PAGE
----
Paganistan: Notes from the Secret Commonwealth

In Which One Midwest Man-in-Black Confers, Converses & Otherwise Hob-Nobs with his Fellow Hob-Men (& -Women) Concerning the Sundry Ways of the Famed but Ill-Starred Tribe of Witches.

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On First Meeting Old Hornie in the Woods

Yes, it's true: I first met Old Hornie in the woods when I was 16.

And no, I'm not going to tell you about it.

I suspect that many (if not most) of us have experienced something like this: the Encounter that changes everything that comes after.

You might think that more of us would talk about these Meetings. In a community like the pagan community, which lacks (for the most part) central accreditation, such narratives would serve to establish credibility.

But in my experience, people mostly don't want to talk about these things. A holy silence surrounds them. For me, that unwillingness to talk is precisely one of the hallmarks of authentic encounter.

Those who have had such experiences can testify that these are some of the most intimate moments that any life can have. They're much like sex. Most of us don't go on and on about our most intimate sexual experiences, either.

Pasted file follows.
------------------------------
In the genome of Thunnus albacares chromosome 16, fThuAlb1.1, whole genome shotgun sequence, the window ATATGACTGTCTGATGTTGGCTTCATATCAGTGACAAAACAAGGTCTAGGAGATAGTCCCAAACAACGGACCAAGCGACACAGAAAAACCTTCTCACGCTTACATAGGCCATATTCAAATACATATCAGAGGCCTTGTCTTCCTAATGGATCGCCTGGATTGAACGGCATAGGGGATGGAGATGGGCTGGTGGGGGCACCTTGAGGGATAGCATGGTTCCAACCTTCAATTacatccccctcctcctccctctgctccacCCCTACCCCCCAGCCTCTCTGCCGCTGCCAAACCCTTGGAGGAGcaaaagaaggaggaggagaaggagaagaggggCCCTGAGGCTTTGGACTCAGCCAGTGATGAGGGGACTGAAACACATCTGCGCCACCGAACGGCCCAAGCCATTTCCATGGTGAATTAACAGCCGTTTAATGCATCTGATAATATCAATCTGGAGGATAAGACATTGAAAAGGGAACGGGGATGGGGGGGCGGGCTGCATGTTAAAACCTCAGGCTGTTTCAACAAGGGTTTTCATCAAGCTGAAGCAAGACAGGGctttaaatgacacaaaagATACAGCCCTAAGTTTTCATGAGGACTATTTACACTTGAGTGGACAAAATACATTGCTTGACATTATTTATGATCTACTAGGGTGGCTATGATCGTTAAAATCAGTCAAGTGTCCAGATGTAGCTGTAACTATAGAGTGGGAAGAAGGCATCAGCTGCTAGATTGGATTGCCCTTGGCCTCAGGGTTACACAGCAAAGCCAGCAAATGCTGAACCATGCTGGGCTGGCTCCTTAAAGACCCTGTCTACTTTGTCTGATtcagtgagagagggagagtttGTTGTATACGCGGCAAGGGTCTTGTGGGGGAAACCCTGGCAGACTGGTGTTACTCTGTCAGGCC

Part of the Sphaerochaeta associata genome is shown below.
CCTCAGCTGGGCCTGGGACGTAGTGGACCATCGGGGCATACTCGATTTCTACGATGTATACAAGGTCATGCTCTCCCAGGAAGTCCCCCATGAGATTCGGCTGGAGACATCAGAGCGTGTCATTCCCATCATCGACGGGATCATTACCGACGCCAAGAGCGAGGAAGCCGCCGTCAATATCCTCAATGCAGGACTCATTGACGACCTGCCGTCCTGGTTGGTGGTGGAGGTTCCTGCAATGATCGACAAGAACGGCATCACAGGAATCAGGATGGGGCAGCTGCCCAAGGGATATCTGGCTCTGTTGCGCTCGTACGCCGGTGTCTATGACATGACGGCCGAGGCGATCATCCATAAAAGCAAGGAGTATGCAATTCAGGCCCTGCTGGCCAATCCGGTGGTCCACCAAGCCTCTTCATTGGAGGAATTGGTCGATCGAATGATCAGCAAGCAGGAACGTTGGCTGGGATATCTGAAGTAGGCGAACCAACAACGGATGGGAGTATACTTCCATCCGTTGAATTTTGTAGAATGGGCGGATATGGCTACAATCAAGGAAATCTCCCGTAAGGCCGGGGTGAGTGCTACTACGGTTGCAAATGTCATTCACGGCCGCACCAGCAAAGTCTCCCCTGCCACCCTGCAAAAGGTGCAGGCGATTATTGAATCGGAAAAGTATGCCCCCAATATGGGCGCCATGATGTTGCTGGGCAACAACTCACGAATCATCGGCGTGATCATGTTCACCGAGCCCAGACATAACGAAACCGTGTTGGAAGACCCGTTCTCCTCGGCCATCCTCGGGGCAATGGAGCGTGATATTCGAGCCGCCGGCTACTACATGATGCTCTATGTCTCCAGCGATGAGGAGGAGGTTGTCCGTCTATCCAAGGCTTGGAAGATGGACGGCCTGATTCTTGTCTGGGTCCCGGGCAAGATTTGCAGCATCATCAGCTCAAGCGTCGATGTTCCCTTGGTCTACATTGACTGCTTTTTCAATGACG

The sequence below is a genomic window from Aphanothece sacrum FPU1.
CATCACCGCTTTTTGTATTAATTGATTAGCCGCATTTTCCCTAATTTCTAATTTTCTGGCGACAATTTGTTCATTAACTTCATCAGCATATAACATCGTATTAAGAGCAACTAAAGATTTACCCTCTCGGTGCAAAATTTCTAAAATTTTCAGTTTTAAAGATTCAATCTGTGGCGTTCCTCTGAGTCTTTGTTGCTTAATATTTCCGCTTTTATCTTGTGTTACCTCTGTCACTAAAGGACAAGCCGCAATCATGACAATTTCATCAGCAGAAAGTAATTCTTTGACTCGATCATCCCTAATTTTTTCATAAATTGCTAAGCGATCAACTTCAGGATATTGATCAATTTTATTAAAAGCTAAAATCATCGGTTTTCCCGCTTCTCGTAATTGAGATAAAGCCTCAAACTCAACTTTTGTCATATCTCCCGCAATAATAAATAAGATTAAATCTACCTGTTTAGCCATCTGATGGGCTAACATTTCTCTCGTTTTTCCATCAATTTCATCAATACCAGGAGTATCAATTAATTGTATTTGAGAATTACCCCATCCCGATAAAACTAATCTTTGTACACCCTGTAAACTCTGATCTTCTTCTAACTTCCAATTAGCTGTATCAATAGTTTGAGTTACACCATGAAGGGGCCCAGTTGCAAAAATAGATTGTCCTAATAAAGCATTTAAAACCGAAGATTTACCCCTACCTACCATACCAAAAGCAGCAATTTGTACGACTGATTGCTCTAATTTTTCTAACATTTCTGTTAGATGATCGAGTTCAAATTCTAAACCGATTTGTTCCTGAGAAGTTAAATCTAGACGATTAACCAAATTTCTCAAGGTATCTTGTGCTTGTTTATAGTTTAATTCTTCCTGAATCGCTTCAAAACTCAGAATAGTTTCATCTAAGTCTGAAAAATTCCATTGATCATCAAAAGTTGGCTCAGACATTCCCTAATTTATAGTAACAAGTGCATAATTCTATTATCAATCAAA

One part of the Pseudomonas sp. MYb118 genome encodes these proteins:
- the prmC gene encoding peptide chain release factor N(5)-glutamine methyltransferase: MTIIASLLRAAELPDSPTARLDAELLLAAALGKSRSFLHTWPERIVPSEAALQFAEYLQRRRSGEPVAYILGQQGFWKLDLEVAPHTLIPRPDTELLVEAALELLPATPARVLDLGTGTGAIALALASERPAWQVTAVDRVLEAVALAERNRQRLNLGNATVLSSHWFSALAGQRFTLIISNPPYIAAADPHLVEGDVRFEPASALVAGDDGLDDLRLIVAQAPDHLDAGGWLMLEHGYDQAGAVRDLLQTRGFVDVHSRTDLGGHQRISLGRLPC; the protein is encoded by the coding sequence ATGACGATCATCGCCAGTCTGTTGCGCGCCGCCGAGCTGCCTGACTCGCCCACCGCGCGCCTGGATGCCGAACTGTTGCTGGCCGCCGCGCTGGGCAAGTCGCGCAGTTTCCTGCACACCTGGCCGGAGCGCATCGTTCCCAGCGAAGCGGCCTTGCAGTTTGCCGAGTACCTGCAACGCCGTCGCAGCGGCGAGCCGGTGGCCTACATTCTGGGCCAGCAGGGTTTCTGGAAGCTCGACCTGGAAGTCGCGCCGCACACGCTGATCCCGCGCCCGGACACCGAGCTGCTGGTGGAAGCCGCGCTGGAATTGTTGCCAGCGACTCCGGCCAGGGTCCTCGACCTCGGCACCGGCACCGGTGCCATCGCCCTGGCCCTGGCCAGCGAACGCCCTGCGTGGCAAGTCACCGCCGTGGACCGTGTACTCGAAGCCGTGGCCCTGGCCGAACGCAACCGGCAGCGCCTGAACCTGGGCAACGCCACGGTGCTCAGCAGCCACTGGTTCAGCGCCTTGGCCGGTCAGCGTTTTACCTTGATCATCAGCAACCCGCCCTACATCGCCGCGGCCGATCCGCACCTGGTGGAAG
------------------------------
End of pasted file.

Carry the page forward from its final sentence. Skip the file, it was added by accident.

And that's not just coyness. Such things are, in many ways, ineffable. If describable at all, the naked experience is approachable only clothed in metaphor.

It happened. It changed me forever. Really, what can you say?

That's the way it is with Mysteries. There are the apórrhêta, the things you don't tell; and the árrhêta, the things you can't tell.

In my youth, I met Himself in the woods; nor was I the first. So too have many, many, down the years.

The stories live in holy silence.

To read them, only look into our eyes.


Baroness Kessler: I have more than 10,000 volumes in my collection, all of them dealing with just one subject: the Devil.

Corso: Why the Devil?

Baroness: I saw him one day. I was 14 years old, and I saw him in the garden justly as plainly as I see you now. It was love at first sight.

Corso: You know, three hundred years ago, you'd have been burned at the stake for saying something like that.

Baroness: Three hundred years ago, I wouldn't have said it!


Roman Polanski, The Ninth Gate (1999)






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Poet, scholar and storyteller Steven Posch was raised in the hardwood forests of western Pennsylvania by white-tailed deer. (That's the story, anyway.) He emigrated to Paganistan in 1979 and by sheer dint of personality has become one of Lake Country's foremost men-in-black. He is current keeper of the Minnesota Ooser.


  • Anthony Gresham
    Anthony Gresham Saturday, 28 October 2017

    In the book "The Wind in the Willows" there is a chapter called piper at the gates of dawn. I believe that the author had his own encounter with the horned one and that is the only way he could express it. I think the arts exist to convey the things that can't be told, but must be conveyed.

  • Steven Posch
    Steven Posch Sunday, 29 October 2017

    Just so.

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